Actor Matt Damon sprinkled in some humor with talk of the global water crisis, channeling "Bubba" in his panel discussion at Clinton Global Initiative.
In good humor, Damon impersonated former President Clinton at the annual meeting aimed at tackling worldwide crises Tuesday in New York, pointing out that water solutions could be aiding more people.
"We could definitely reach hundreds of millions of people," Damon said, featured in the ABC clip above. The "Bourne Identity" actor then adopted Clinton's Southern drawl and quoted him as saying:
"Just keep running those numbers up. Just run ‘em up,'” in reference to initiatives aiding people who lack access to clean water.
Damon also pointed to the fact that moved him to become a clean water advocate: Every 21 seconds, a child under 5 dies because of a preventable water related disease.
“That [statistic] arrested me the most when I first heard it,” the Academy Award winner said.
Damon, together with fellow Water.org co-founder Gary White, explained how a lack of potable water and sanitation leads to fatal illnesses, but is also just as much of a women's issue, since women and girls are often assaulted while relieving themselves in public.
And while the pair agrees that there will never be “enough charity” to solve the water crisis, they remain optimistic about their progress, pointing specifically to the critical role microloans play.
In India, where 600 million people defecate outdoors, people often pay exorbitant interest rates to buy a toilet.
White said he met one woman who paid 125 percent interest to a loan shark so she could build her own toilet.
Women and girls often pay such hefty rates because it could be a matter of life or death.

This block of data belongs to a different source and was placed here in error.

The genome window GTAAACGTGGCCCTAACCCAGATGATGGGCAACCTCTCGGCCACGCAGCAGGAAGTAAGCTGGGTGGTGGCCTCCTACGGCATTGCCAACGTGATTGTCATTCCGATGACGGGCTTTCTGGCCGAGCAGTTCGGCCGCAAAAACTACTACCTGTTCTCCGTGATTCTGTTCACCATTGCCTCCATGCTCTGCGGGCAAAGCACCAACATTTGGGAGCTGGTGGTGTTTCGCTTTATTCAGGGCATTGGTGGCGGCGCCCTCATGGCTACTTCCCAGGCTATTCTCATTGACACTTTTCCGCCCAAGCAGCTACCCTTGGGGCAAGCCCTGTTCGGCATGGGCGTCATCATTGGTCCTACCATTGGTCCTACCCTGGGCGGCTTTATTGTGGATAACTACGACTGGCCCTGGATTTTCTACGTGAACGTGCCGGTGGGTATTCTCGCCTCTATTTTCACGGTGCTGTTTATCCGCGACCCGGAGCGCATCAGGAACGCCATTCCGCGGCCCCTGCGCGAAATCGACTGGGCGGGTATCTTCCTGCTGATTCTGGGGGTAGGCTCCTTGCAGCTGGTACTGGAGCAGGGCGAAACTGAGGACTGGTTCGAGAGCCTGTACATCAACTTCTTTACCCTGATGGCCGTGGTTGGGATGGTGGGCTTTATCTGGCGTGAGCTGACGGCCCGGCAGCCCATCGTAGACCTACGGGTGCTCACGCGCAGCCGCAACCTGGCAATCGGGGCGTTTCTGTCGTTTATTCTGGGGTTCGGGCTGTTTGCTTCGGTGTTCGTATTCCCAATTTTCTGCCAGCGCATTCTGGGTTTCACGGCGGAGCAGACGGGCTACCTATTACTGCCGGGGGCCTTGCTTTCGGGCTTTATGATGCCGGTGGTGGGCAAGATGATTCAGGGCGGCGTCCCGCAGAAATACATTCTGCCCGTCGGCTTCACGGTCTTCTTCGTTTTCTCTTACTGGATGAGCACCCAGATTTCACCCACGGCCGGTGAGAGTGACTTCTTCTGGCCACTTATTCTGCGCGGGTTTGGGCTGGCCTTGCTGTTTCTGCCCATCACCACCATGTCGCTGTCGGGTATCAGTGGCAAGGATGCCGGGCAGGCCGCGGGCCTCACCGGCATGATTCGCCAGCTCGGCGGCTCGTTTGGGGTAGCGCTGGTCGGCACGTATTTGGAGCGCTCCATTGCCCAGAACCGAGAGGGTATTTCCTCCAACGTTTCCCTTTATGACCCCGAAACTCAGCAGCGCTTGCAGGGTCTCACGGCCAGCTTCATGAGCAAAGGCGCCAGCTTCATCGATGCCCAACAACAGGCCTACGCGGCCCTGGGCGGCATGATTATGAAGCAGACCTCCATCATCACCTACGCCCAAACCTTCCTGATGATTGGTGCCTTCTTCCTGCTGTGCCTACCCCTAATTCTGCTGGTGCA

Last May, for example, two teenage girls from Katra village in Uttar Pradesh state were gang raped and hanged from a mango tree in the middle of the night while they went out in the fields to relieve themselves, the Associated Press reported. Many women and girls wait until later in the evening, even though it’s less safe, to relieve themselves to avoid the embarrassment of going during the day.
To make toilets and clean water more accessible, Water.org –- which White and Damon co-founded in 2009 -- developed WaterCredit. It’s the first program of its kind to use microfinance tools enable struggling communities to address the global water crisis.
The program connects financial institutions with communities in India, Bangladesh, Indonesia, Uganda, Peru and Kenya so that individuals and households can get the loans they need to fund water connections and building toilets. As the loans are repaid, they can be redeployed to other people in need, reducing the need for subsidies, according to Water.org.
The program has directly helped 1.5 million and 91 percent of borrowers are women. To date, 99 percent of the loans have been repaid.
The program is efficient, and also helps boost the economy.
For every $1 invested in clean water and sanitation, there's a $5 to $8 return in GDP growth.
But financial benefits aside, Damon put into perspective how the water crisis should have long ago become obsolete.
“We solved this here in the West 100 years ago,” Damon said. “Just imagine if we solved AIDS tomorrow or cancer, and in 100 years, children were still dying by the millions -- it’s really unconscionable.